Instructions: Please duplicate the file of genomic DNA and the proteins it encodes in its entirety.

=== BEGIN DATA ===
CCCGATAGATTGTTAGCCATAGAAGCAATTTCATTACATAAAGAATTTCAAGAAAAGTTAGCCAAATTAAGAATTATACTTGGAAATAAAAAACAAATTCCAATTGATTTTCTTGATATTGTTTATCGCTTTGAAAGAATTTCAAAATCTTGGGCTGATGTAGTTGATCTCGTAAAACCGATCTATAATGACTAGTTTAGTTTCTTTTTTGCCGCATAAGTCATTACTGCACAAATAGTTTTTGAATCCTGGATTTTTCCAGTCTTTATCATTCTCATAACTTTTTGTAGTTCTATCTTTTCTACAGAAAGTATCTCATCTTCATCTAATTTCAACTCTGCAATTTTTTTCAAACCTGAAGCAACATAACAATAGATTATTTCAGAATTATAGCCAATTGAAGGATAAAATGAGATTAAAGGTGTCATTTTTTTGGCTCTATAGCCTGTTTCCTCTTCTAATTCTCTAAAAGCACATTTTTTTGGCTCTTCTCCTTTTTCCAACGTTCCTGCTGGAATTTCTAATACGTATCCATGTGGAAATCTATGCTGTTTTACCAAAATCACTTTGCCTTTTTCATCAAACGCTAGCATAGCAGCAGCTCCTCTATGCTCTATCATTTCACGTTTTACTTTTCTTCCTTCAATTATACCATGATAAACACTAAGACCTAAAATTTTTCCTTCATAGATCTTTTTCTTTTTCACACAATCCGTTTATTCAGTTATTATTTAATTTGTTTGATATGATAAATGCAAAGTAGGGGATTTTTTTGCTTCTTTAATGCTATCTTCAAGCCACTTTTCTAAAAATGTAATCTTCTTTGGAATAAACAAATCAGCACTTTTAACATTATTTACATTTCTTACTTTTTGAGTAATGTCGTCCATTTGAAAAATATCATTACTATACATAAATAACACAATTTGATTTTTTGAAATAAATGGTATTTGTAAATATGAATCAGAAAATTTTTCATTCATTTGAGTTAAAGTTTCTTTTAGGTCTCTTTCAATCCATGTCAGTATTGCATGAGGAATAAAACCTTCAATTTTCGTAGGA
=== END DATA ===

CCCGATAGATTGTTAGCCATAGAAGCAATTTCATTACATAAAGAATTTCAAGAAAAGTTAGCCAAATTAAGAATTATACTTGGAAATAAAAAACAAATTCCAATTGATTTTCTTGATATTGTTTATCGCTTTGAAAGAATTTCAAAATCTTGGGCTGATGTAGTTGATCTCGTAAAACCGATCTATAATGACTAGTTTAGTTTCTTTTTTGCCGCATAAGTCATTACTGCACAAATAGTTTTTGAATCCTGGATTTTTCCAGTCTTTATCATTCTCATAACTTTTTGTAGTTCTATCTTTTCTACAGAAAGTATCTCATCTTCATCTAATTTCAACTCTGCAATTTTTTTCAAACCTGAAGCAACATAACAATAGATTATTTCAGAATTATAGCCAATTGAAGGATAAAATGAGATTAAAGGTGTCATTTTTTTGGCTCTATAGCCTGTTTCCTCTTCTAATTCTCTAAAAGCACATTTTTTTGGCTCTTCTCCTTTTTCCAACGTTCCTGCTGGAATTTCTAATACGTATCCATGTGGAAATCTATGCTGTTTTACCAAAATCACTTTGCCTTTTTCATCAAACGCTAGCATAGCAGCAGCTCCTCTATGCTCTATCATTTCACGTTTTACTTTTCTTCCTTCAATTATACCATGATAAACACTAAGACCTAAAATTTTTCCTTCATAGATCTTTTTCTTTTTCACACAATCCGTTTATTCAGTTATTATTTAATTTGTTTGATATGATAAATGCAAAGTAGGGGATTTTTTTGCTTCTTTAATGCTATCTTCAAGCCACTTTTCTAAAAATGTAATCTTCTTTGGAATAAACAAATCAGCACTTTTAACATTATTTACATTTCTTACTTTTTGAGTAATGTCGTCCATTTGAAAAATATCATTACTATACATAAATAACACAATTTGATTTTTTGAAATAAATGGTATTTGTAAATATGAATCAGAAAATTTTTCATTCATTTGAGTTAAAGTTTCTTTTAGGTCTCTTTCAATCCATGTCAGTATTGCATGAGGAATAAAACCTTCAATTTTCGTAGGA